|SCHEURING, C - Texas A&M University|
Submitted to: Plant Science
Publication Type: Peer Reviewed Journal
Publication Acceptance Date: 7/21/2009
Publication Date: 7/24/2009
Citation: Larson, S.R., Scheuring, C., Kaur, P., Cliften, P.F., Mott, I.W., Bushman, B.S., Dong, J.J., Zhang, Y., Zhang, X., Wang, R. 2009. BAC Library Development for Allotetraploid Leymus (Triticeae) Wildryes Enable Comparative Genetic Analysis of Lax-Barrenstalk1 Orthogene Sequences and Growth Habit QTLs. Plant Sci. 177:427-438. doi:10.1016/j.plantsci.2009.07.006.
Interpretive Summary: Basin wildrye (Leymus cinereus) and creeping wildrye (Leymus triticoides) are two of the largest native perennial grasses in western North America. Hybrids of basin wildrye and creeping wildrye display a combination of traits, including tall plant height and a profusion lateral rhizome- and tiller-stem branches, which may be useful for biomass production. We developed genomic DNA libraries from a creeping x basin wildrye hybrid, using bacterial artificial chromosomes (BACs) as the cloning vector, which contain 405,888 clones with an estimated average length of 150,000 nucleotide-base-pairs of plant DNA per clone. Thus, we estimate that this library contains about 6.1 copies of the Leymus wildrye genome and should include at least one copy of most genes. The lax-barrenstalk1 gene controls the initiation of lateral branches in rice and maize but was not previously isolated from cool-season grasses such as wheat, barley, or the Leymus wildryes. As part of this study, DNA sequences from the lax-barrenstalk1 gene of maize and rice hybridized to 12 of the Leymus wildrye BAC clones. Deduced amino acid sequences and genetic map positions from at least seven BAC clones were highly conserved with the rice and maize lax-barrenstalk1 genes. Mutations of the lax-barrenstalk1 orthogene were detected in creeping wildrye and are located in a chromosome region that controls tiller and rhizome proliferation in families derived from the basin and creeping wildrye hybrids. These BAC libraries and gene sequences provide new resources to investigate growth habit and other key traits in large-statured perennial grasses.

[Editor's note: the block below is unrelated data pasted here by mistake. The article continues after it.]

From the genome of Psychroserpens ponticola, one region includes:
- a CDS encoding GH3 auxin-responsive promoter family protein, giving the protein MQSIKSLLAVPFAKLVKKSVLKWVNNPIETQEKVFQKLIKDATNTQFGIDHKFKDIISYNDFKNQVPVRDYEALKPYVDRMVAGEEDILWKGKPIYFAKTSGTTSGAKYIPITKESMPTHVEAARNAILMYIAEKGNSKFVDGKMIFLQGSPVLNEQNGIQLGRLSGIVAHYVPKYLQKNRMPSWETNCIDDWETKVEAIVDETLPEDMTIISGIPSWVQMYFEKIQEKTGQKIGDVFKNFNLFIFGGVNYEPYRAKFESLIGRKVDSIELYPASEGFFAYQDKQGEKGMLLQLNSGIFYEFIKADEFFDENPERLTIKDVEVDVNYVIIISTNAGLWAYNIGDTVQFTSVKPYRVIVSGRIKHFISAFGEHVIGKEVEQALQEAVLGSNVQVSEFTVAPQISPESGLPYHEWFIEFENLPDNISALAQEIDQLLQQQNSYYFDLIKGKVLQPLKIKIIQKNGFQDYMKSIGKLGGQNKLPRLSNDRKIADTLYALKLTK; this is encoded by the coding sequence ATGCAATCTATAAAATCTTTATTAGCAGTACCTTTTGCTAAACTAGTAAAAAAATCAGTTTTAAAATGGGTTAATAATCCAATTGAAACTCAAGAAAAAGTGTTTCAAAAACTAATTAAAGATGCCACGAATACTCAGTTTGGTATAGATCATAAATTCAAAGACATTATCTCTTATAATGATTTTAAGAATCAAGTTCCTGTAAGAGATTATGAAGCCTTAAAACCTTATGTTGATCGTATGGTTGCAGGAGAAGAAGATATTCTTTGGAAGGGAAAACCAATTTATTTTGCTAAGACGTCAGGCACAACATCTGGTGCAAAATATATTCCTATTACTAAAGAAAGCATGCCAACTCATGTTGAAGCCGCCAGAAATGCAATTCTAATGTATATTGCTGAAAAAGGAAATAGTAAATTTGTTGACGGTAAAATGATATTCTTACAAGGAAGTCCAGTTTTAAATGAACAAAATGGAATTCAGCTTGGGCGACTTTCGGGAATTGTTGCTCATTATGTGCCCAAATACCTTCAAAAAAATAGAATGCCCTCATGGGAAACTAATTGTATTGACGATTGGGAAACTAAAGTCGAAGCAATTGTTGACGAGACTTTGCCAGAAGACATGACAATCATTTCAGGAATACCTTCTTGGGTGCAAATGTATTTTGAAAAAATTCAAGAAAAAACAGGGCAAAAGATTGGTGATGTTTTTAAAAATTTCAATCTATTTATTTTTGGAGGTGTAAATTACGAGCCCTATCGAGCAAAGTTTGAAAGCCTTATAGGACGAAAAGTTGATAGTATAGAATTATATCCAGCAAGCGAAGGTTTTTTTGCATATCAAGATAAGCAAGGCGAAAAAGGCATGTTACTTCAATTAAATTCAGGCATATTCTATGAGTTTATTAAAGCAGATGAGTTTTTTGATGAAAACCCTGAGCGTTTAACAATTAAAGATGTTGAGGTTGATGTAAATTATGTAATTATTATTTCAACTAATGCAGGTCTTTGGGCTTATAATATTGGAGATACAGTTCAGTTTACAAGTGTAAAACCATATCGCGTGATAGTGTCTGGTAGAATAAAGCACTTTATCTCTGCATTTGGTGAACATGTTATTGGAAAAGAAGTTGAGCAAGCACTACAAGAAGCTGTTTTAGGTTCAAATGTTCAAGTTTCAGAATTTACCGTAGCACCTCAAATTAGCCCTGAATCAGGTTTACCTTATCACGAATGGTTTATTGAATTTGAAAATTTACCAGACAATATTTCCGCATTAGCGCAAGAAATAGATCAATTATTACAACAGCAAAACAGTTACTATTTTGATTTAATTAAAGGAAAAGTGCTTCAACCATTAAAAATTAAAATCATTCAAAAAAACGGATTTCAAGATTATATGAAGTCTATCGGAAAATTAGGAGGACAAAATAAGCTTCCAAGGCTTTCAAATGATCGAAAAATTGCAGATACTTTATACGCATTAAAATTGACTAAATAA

Technical Abstract: Tall caespitose basin wildrye (Leymus cinereus) and rhizomatous creeping wildrye (Leymus triticoides) are two of the largest native grasses in western North America and the interspecific hybrids display a heterotic combination of traits. The rice lax panicle and maize barrenstalk1 orthogenes are transcription factors responsible for induction of axillary branches. Sequences orthologous to the lax-barrenstalk1 orthogene were not previously identified in Triticeae or other cool-season grasses despite many available ESTs. We developed BamHI and Mbo1 bacterial artificial chromosome (BAC) libraries from a creeping x basin wildrye hybrid including 405,888 clones with an estimated average length of 150.5 kb per insert, which represents 6.1 haploid genome-equivalents of these allotetraploid Leymus wildryes. Degenerate PCR primers designed from the lax-barrenstalk1 orthogene were used to amplify homologous sequences from Leymus. Overgo probes designed from these Leymus sequences hybridized to 12 BAC clones. Deduced amino acid sequences and linkage map positions from at least seven BAC clones were highly conserved with the rice and maize lax-barrenstalk1 orthogenes. Nonsense mutations of the lax-barrenstalk1 orthogene were detected in creeping wildrye and possible associations with Leymus tiller and rhizome QTLs were investigated. These BAC libraries and gene sequences provide new resources to investigate growth habit and other key traits in large-statured perennial grasses.